One of the Finest Japanese Traditions, the iconic, ancient kimono has charmed its way into the high fashion and street fashion worlds outside of Japan. We love kimonos and delight in promoting this creative fashion trend. Come see our fabulous Kimono and Obi (kimono belt/sash) collection. We have hundreds of hand made, one-of-a-kind beauties.
David sources our extensive inventory of authentic vintage kimonos in Kyoto, a city once renowned for its kimono makers.
It is increasingly popular to wear them as coats, over jeans or skirts, or as robes, all highlighting the fabulous vintage fabrics. (see a previous post on our new line of Vintage Kimono Fabric Bags! and look for more to come.)
Kimonos are exquisite and iconic garments as well as enduring works of art. Like many highly developed and perfected ancient crafts, kimono making is sadly a quickly vanishing trade. The intricate and exceedingly accomplished and centuries old techniques of hand weaving, dying, painting, and embroidering silks are rarely practiced now making the vintage beauties highly sought after. Below – see two gorgeous silk shibori (micro tie die) haori (short kimono) jackets.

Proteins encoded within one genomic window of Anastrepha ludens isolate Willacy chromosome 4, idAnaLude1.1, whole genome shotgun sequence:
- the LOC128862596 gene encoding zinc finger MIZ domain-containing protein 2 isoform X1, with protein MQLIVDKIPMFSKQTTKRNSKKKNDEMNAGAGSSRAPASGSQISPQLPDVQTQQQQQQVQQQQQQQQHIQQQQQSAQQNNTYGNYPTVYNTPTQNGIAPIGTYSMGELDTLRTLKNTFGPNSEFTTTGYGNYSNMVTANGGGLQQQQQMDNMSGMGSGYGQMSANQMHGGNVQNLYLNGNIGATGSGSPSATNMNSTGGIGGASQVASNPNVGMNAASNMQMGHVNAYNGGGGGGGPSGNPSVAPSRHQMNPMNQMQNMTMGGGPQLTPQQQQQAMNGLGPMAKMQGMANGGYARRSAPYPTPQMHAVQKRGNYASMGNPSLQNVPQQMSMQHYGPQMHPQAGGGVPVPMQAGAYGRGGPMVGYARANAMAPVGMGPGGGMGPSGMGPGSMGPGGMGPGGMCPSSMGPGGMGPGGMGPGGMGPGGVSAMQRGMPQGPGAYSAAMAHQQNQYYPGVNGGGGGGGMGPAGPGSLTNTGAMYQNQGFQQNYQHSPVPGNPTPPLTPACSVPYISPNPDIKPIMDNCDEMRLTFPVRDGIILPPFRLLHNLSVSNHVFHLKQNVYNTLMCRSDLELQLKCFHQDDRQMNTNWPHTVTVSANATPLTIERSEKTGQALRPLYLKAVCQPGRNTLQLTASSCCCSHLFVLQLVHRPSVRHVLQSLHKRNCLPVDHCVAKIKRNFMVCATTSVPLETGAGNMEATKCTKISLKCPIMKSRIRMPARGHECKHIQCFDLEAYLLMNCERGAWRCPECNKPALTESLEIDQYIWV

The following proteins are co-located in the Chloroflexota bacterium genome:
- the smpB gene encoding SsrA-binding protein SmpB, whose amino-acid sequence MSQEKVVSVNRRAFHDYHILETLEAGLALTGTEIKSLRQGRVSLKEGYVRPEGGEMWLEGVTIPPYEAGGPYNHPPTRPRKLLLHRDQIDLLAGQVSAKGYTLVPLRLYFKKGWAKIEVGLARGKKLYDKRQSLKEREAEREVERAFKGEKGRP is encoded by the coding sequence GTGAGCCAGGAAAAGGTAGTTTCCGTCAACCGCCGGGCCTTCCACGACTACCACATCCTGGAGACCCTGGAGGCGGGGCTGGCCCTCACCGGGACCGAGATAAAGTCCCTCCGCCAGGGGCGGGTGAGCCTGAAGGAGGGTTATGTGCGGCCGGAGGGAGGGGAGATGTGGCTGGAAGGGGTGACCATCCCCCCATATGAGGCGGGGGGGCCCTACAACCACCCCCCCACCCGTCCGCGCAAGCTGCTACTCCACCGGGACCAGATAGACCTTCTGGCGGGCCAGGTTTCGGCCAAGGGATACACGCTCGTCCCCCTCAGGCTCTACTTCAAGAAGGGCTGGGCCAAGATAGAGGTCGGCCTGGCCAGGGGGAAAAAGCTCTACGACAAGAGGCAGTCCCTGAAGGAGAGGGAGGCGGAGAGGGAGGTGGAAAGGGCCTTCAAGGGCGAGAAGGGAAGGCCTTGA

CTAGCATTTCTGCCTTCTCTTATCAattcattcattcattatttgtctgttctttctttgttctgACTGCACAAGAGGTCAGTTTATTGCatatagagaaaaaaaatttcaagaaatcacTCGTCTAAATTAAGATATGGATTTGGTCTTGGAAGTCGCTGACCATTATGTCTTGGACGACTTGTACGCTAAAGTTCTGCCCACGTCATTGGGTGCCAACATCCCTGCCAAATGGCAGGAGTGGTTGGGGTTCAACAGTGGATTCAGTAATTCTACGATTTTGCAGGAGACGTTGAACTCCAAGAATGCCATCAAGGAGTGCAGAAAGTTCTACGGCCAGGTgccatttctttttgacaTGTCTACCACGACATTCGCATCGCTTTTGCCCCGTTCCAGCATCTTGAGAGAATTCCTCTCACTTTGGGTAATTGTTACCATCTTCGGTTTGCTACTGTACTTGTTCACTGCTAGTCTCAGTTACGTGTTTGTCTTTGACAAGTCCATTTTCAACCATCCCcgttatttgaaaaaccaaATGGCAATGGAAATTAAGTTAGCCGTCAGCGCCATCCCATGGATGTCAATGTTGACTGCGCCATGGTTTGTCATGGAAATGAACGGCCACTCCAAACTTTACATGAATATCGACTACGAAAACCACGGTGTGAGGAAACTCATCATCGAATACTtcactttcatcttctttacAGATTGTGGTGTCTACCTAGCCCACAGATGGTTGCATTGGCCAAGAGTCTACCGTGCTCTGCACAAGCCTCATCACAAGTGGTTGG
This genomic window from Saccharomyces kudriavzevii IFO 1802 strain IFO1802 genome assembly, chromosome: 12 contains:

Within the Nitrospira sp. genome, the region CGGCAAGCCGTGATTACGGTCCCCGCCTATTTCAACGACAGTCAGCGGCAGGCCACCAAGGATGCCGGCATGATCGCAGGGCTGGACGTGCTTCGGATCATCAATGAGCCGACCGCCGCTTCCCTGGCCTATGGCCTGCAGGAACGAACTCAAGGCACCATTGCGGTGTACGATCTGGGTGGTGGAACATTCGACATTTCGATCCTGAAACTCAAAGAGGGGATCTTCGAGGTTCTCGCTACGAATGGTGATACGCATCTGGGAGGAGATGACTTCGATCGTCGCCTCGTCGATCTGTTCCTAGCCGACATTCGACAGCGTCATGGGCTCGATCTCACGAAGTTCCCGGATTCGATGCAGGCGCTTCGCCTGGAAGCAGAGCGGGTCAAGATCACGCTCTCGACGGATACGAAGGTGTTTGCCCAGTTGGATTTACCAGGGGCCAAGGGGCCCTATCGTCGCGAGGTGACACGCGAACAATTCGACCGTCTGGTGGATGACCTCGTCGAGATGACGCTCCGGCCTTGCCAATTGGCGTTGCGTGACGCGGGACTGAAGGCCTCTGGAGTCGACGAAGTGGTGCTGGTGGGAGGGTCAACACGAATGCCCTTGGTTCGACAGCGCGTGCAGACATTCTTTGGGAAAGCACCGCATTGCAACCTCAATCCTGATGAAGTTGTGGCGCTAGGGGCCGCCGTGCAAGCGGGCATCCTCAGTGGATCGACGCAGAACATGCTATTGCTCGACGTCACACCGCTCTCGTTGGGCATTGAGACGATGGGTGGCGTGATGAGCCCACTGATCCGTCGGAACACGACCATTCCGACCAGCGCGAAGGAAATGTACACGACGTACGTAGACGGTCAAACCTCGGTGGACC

Now worn only for special occasions in Japan, one could lament the loss of an elegant tradition that embodied the culture for hundreds of years. But, departure from custom brings a freedom that begs creative movement and propels the past delightfully into the future.
The kimono epitomizes ancient Japan at first glance. For centuries they were the only style of clothing worn. After WWII came western influences that brought shirts and jeans. They were easier to put on, cheaper, much less restrictive and caught on quickly.
The word kimono literally means garment, and although the word is simple, the garment itself is deeply complex both in form and in representation. There are many different styles, fabric types and patterns which have a language to themselves. One could glean everything from marital and social status, to seasons and the type of activity or event they are designed for. The styles range from extremely formal to casual. Traditionally they are always wrapped left over right except when dressing the dead.
We Also have some children’s kimonos – which are a lot of fun to play in when not being worn in a traditional manner.